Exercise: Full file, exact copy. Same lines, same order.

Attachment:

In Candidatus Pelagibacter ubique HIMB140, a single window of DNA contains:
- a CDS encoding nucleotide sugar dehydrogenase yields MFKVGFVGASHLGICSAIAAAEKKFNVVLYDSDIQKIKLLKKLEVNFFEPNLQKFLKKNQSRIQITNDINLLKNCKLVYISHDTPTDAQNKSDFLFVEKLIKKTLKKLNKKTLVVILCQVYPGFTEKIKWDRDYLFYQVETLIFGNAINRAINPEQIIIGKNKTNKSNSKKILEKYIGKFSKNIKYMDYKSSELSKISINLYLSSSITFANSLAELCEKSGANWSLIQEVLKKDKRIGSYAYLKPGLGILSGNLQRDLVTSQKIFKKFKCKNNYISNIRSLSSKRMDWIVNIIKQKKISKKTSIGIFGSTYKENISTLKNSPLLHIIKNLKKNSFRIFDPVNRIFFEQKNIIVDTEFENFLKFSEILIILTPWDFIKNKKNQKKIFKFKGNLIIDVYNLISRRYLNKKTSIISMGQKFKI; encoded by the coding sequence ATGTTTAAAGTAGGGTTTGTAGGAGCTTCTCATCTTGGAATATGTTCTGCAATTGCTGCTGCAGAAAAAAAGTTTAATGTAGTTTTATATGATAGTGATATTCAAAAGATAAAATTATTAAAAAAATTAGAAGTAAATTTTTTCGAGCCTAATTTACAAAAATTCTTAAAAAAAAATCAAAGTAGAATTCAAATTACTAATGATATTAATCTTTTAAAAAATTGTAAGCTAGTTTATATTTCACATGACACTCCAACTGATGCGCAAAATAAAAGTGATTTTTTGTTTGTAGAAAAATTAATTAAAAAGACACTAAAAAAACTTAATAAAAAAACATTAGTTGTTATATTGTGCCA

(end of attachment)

In Candidatus Pelagibacter ubique HIMB140, a single window of DNA contains:
- a CDS encoding nucleotide sugar dehydrogenase yields MFKVGFVGASHLGICSAIAAAEKKFNVVLYDSDIQKIKLLKKLEVNFFEPNLQKFLKKNQSRIQITNDINLLKNCKLVYISHDTPTDAQNKSDFLFVEKLIKKTLKKLNKKTLVVILCQVYPGFTEKIKWDRDYLFYQVETLIFGNAINRAINPEQIIIGKNKTNKSNSKKILEKYIGKFSKNIKYMDYKSSELSKISINLYLSSSITFANSLAELCEKSGANWSLIQEVLKKDKRIGSYAYLKPGLGILSGNLQRDLVTSQKIFKKFKCKNNYISNIRSLSSKRMDWIVNIIKQKKISKKTSIGIFGSTYKENISTLKNSPLLHIIKNLKKNSFRIFDPVNRIFFEQKNIIVDTEFENFLKFSEILIILTPWDFIKNKKNQKKIFKFKGNLIIDVYNLISRRYLNKKTSIISMGQKFKI; encoded by the coding sequence ATGTTTAAAGTAGGGTTTGTAGGAGCTTCTCATCTTGGAATATGTTCTGCAATTGCTGCTGCAGAAAAAAAGTTTAATGTAGTTTTATATGATAGTGATATTCAAAAGATAAAATTATTAAAAAAATTAGAAGTAAATTTTTTCGAGCCTAATTTACAAAAATTCTTAAAAAAAAATCAAAGTAGAATTCAAATTACTAATGATATTAATCTTTTAAAAAATTGTAAGCTAGTTTATATTTCACATGACACTCCAACTGATGCGCAAAATAAAAGTGATTTTTTGTTTGTAGAAAAATTAATTAAAAAGACACTAAAAAAACTTAATAAAAAAACATTAGTTGTTATATTGTGCCA